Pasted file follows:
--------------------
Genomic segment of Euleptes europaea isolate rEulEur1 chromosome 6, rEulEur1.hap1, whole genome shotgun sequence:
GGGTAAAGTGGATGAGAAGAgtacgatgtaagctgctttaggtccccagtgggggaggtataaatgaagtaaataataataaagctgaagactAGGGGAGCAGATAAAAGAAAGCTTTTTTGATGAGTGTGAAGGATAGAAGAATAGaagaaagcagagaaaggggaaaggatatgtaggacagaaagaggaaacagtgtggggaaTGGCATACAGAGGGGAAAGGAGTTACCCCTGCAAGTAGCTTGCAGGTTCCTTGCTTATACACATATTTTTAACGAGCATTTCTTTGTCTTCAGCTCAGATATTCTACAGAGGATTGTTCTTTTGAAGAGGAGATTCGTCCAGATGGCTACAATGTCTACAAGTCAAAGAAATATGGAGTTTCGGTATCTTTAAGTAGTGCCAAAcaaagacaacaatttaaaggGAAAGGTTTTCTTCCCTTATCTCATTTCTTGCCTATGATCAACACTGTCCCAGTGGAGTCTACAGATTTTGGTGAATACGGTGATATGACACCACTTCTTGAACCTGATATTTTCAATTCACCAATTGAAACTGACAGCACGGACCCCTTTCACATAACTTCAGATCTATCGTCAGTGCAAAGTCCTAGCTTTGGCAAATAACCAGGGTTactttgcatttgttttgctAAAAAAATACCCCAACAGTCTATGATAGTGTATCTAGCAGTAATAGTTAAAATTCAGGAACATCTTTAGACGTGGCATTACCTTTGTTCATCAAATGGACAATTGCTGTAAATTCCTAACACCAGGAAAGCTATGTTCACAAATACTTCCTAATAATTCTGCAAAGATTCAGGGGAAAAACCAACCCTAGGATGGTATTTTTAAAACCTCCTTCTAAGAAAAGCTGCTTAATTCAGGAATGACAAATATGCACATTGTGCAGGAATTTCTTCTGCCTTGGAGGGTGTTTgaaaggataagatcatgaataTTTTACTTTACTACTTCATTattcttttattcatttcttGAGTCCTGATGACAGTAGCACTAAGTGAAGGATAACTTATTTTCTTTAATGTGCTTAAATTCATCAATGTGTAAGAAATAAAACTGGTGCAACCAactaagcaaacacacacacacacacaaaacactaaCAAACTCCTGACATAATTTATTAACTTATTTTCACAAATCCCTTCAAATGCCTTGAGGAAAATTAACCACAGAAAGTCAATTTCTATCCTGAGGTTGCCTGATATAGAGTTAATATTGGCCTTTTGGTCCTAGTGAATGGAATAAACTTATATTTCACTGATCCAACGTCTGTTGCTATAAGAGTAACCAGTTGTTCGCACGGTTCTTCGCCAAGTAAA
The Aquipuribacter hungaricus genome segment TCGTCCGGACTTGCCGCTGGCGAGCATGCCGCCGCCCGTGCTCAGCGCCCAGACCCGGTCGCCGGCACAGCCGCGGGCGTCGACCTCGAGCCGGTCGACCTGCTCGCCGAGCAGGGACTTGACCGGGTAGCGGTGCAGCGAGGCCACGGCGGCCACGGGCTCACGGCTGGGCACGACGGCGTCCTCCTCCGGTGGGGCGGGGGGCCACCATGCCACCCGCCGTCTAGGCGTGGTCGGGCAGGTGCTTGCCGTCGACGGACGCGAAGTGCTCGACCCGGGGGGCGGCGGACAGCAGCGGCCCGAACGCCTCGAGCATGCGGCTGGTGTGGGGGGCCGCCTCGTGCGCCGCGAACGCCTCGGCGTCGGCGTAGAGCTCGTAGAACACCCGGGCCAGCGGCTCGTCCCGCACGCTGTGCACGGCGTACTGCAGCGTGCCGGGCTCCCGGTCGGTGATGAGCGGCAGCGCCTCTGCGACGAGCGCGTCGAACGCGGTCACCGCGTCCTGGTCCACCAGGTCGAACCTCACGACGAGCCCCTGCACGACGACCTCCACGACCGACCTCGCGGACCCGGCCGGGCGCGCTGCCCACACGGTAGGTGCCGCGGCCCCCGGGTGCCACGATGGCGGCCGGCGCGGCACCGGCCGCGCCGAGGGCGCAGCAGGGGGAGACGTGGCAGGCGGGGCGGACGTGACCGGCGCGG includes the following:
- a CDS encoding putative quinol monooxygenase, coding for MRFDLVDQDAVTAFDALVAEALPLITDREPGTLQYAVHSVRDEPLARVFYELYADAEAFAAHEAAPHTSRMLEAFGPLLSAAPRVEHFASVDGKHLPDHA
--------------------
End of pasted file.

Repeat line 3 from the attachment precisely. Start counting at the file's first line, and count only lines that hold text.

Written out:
The Aquipuribacter hungaricus genome segment TCGTCCGGACTTGCCGCTGGCGAGCATGCCGCCGCCCGTGCTCAGCGCCCAGACCCGGTCGCCGGCACAGCCGCGGGCGTCGACCTCGAGCCGGTCGACCTGCTCGCCGAGCAGGGACTTGACCGGGTAGCGGTGCAGCGAGGCCACGGCGGCCACGGGCTCACGGCTGGGCACGACGGCGTCCTCCTCCGGTGGGGCGGGGGGCCACCATGCCACCCGCCGTCTAGGCGTGGTCGGGCAGGTGCTTGCCGTCGACGGACGCGAAGTGCTCGACCCGGGGGGCGGCGGACAGCAGCGGCCCGAACGCCTCGAGCATGCGGCTGGTGTGGGGGGCCGCCTCGTGCGCCGCGAACGCCTCGGCGTCGGCGTAGAGCTCGTAGAACACCCGGGCCAGCGGCTCGTCCCGCACGCTGTGCACGGCGTACTGCAGCGTGCCGGGCTCCCGGTCGGTGATGAGCGGCAGCGCCTCTGCGACGAGCGCGTCGAACGCGGTCACCGCGTCCTGGTCCACCAGGTCGAACCTCACGACGAGCCCCTGCACGACGACCTCCACGACCGACCTCGCGGACCCGGCCGGGCGCGCTGCCCACACGGTAGGTGCCGCGGCCCCCGGGTGCCACGATGGCGGCCGGCGCGGCACCGGCCGCGCCGAGGGCGCAGCAGGGGGAGACGTGGCAGGCGGGGCGGACGTGACCGGCGCGG includes the following: